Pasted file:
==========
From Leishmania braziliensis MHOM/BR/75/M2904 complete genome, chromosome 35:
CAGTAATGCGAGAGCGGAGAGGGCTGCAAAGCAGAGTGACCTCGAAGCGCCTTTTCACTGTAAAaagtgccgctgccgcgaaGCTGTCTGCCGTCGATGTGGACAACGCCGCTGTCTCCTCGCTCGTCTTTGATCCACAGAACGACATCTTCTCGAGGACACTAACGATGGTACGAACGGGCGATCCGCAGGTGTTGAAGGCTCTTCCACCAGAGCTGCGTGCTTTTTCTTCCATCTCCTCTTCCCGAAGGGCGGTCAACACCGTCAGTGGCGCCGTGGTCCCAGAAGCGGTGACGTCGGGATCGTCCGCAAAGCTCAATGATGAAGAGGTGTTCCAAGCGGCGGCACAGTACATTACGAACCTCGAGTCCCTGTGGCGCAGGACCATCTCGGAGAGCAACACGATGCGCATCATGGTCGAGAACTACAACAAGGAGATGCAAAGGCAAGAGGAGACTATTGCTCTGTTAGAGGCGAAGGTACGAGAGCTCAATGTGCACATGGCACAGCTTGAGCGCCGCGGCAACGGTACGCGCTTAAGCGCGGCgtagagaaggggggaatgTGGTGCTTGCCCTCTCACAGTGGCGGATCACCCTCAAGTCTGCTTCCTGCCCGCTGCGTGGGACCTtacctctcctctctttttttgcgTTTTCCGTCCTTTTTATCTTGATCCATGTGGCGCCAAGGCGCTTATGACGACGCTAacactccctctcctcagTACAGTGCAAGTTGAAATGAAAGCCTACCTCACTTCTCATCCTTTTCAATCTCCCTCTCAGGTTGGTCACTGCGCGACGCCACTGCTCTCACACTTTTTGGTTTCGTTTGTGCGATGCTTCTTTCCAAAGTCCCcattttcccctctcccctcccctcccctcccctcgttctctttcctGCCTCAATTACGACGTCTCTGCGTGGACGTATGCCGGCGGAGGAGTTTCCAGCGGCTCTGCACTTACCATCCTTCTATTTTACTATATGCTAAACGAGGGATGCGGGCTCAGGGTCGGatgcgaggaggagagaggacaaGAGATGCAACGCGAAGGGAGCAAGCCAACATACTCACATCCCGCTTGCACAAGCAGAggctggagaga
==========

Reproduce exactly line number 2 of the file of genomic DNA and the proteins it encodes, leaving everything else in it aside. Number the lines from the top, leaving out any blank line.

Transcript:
CAGTAATGCGAGAGCGGAGAGGGCTGCAAAGCAGAGTGACCTCGAAGCGCCTTTTCACTGTAAAaagtgccgctgccgcgaaGCTGTCTGCCGTCGATGTGGACAACGCCGCTGTCTCCTCGCTCGTCTTTGATCCACAGAACGACATCTTCTCGAGGACACTAACGATGGTACGAACGGGCGATCCGCAGGTGTTGAAGGCTCTTCCACCAGAGCTGCGTGCTTTTTCTTCCATCTCCTCTTCCCGAAGGGCGGTCAACACCGTCAGTGGCGCCGTGGTCCCAGAAGCGGTGACGTCGGGATCGTCCGCAAAGCTCAATGATGAAGAGGTGTTCCAAGCGGCGGCACAGTACATTACGAACCTCGAGTCCCTGTGGCGCAGGACCATCTCGGAGAGCAACACGATGCGCATCATGGTCGAGAACTACAACAAGGAGATGCAAAGGCAAGAGGAGACTATTGCTCTGTTAGAGGCGAAGGTACGAGAGCTCAATGTGCACATGGCACAGCTTGAGCGCCGCGGCAACGGTACGCGCTTAAGCGCGGCgtagagaaggggggaatgTGGTGCTTGCCCTCTCACAGTGGCGGATCACCCTCAAGTCTGCTTCCTGCCCGCTGCGTGGGACCTtacctctcctctctttttttgcgTTTTCCGTCCTTTTTATCTTGATCCATGTGGCGCCAAGGCGCTTATGACGACGCTAacactccctctcctcagTACAGTGCAAGTTGAAATGAAAGCCTACCTCACTTCTCATCCTTTTCAATCTCCCTCTCAGGTTGGTCACTGCGCGACGCCACTGCTCTCACACTTTTTGGTTTCGTTTGTGCGATGCTTCTTTCCAAAGTCCCcattttcccctctcccctcccctcccctcccctcgttctctttcctGCCTCAATTACGACGTCTCTGCGTGGACGTATGCCGGCGGAGGAGTTTCCAGCGGCTCTGCACTTACCATCCTTCTATTTTACTATATGCTAAACGAGGGATGCGGGCTCAGGGTCGGatgcgaggaggagagaggacaaGAGATGCAACGCGAAGGGAGCAAGCCAACATACTCACATCCCGCTTGCACAAGCAGAggctggagaga